Complications in removal of the Brooker-wills tibial nail were encountered in eight patients, and breakage of the distal fins occurred in four of these patients. Although none of the patients experienced residual effects related to removal of the tibial nail, the procedure is associated with potential risks such as infection or nonunion. Three methods of nail removal are described. ( info)

8/395. Management of nonunion below proximal humeral prosthesis.

    Fractures below proximal humeral prostheses are rare and their successful management presents technical difficulties. Closed treatment usually results in nonunion. A case illustrating this disabling complication is reported and a literature review is presented that summarizes the classification, treatment options, and complications of these uncommon fractures. ( info)

9/395. Pseudo-dislocation of the sternoclavicular joint.

    Fractures of the medial third of the clavicle are the rarest of all clavicle fractures. We present two cases of medial clavicle fracture nonunions that were initially thought to be chronic anterior sternoclavicular dislocations and describe the entity of pseudo-dislocation of the sternoclavicular joint. Computed tomography should be performed on all patients with suspected or established injuries of the sternoclavicular region to ensure differentiation between fracture and dislocation. ( info)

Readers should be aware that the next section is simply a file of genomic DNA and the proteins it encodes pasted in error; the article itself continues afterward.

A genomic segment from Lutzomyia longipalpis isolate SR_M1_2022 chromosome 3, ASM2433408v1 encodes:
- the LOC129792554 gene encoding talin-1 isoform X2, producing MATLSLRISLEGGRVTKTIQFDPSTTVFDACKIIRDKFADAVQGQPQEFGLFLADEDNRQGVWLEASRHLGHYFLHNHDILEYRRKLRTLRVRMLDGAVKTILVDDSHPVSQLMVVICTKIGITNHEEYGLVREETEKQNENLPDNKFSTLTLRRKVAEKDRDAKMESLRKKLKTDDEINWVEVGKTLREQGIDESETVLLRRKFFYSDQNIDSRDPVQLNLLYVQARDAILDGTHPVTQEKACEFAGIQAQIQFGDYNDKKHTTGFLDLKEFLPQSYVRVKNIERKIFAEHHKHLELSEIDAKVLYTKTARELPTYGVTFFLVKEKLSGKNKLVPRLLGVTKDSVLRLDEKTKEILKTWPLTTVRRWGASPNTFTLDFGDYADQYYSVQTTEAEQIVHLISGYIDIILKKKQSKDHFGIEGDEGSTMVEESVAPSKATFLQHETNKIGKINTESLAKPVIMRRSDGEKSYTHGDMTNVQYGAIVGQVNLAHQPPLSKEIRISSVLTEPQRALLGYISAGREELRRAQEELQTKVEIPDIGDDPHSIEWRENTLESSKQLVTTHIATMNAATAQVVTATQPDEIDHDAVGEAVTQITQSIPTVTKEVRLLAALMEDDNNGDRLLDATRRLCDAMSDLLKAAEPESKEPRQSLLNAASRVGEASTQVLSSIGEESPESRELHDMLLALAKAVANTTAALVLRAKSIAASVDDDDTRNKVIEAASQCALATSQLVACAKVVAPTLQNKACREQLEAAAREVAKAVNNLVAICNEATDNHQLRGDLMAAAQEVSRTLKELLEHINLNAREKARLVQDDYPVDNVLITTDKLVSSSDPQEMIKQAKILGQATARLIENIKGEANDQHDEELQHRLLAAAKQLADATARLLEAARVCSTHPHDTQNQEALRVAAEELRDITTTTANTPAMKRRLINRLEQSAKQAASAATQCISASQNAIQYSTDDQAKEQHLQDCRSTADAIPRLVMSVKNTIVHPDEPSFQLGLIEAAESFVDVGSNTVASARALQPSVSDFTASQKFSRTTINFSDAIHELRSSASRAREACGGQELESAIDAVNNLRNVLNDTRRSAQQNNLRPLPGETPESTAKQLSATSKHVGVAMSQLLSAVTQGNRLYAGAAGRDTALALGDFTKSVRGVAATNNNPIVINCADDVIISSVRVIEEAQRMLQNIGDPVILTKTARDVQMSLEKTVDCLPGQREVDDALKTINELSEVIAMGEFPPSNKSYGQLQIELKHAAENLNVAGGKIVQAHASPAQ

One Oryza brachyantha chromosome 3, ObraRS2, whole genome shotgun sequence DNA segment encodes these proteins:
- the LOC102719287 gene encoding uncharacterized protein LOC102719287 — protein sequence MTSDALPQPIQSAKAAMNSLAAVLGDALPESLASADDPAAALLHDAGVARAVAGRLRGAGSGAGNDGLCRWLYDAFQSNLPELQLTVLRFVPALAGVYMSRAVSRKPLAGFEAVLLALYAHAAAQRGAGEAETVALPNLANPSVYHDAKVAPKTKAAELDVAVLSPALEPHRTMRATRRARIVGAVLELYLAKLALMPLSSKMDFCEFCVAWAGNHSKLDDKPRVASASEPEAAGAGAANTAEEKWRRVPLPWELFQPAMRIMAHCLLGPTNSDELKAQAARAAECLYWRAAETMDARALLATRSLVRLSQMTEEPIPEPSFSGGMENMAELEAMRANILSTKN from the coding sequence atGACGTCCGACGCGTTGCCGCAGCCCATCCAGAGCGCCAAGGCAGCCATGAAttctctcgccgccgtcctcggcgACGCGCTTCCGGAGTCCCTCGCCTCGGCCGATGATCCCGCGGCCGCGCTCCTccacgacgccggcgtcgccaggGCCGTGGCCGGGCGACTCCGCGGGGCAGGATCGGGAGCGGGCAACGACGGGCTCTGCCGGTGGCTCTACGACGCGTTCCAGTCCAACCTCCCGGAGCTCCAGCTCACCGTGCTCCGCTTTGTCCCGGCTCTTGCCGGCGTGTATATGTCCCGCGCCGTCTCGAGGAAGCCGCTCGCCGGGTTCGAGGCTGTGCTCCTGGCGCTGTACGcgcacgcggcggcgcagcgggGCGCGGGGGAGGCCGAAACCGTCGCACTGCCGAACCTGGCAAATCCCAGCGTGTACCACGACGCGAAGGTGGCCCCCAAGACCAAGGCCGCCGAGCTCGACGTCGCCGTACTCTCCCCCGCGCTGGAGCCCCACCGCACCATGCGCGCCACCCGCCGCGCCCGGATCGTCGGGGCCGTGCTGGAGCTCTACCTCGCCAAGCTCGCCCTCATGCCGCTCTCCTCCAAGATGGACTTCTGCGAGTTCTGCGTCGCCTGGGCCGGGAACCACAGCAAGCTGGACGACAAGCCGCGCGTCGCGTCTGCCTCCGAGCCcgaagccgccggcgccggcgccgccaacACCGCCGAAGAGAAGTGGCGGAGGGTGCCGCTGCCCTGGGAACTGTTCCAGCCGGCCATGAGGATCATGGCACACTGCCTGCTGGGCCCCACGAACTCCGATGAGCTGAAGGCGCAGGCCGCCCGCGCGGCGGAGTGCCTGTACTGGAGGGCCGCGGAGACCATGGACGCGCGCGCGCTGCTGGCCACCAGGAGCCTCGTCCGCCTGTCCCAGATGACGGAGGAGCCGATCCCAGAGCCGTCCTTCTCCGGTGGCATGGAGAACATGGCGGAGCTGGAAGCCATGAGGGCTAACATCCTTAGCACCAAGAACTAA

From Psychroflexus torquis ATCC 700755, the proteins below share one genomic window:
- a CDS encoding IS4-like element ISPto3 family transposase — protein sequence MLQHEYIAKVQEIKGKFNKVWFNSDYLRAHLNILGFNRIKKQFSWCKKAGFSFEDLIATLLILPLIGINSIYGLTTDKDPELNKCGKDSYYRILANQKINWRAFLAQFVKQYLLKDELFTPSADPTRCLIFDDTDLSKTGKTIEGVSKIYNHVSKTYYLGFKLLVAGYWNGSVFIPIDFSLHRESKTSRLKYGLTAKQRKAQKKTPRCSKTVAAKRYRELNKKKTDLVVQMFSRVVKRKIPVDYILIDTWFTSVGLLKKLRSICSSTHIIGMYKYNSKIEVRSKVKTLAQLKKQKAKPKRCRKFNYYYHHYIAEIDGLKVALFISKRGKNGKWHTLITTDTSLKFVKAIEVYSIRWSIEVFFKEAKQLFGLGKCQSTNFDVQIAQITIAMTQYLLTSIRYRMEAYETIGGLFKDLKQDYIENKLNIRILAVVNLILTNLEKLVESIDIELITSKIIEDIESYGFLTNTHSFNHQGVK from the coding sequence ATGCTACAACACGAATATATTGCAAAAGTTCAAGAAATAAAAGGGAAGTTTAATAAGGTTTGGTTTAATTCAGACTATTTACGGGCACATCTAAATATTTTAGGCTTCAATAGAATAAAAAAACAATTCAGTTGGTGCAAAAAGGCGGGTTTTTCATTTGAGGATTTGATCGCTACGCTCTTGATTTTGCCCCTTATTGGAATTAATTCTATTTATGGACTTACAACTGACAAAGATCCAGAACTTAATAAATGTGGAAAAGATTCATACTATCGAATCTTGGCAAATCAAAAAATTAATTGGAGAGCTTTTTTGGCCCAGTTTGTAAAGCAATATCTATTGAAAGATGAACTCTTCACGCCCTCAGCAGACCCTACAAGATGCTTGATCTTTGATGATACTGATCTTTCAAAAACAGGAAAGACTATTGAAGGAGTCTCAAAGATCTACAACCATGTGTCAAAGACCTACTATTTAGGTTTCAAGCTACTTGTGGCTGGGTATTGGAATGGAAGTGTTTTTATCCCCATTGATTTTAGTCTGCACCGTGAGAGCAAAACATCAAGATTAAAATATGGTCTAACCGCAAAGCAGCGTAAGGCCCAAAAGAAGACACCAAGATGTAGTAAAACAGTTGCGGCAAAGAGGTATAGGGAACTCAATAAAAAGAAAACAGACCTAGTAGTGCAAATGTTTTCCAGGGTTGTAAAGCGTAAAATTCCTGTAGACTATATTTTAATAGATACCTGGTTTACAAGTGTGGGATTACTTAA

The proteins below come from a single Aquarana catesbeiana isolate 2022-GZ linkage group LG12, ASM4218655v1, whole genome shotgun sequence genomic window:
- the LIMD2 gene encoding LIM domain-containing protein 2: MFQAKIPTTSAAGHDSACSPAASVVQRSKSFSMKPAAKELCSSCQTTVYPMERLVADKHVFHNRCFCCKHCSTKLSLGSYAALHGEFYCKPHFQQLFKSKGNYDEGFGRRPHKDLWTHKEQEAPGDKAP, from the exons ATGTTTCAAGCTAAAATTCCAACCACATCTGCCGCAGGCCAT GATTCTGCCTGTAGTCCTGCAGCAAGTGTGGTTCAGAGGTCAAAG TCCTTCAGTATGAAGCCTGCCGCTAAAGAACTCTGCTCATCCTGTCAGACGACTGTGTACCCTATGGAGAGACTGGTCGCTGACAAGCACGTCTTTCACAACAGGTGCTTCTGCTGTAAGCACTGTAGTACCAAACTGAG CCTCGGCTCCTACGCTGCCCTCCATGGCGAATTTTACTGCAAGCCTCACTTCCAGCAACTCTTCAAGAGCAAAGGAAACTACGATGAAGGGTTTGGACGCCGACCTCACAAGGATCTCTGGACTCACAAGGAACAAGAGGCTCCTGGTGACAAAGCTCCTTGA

10/395. Five case studies of soldiers with painful clavicular fracture non-union.

    We report a short case series of 5 servicemen who had sustained closed clavicular fractures, 4 of whom presented to our clinic with a painful non-union, and 1 required primary fixation for tenting of the skin. Our treatment consisted of open reduction and internal fixation of these non-unions. This resulted in all these men returning to duties with painfree shoulder girdles within 6 months. A complication in these cases was one of a prominent plate which rubbed on straps and required removal of the plate after union had occurred resulting once again in a painfree shoulder girdle and a return to full duties. We advocate early orthopaedic referral in cases of painful clavicular non-union and where appropriate, open reduction and internal fixation with the expectation of an early return to full duties with a pain free shoulder girdle. ( info)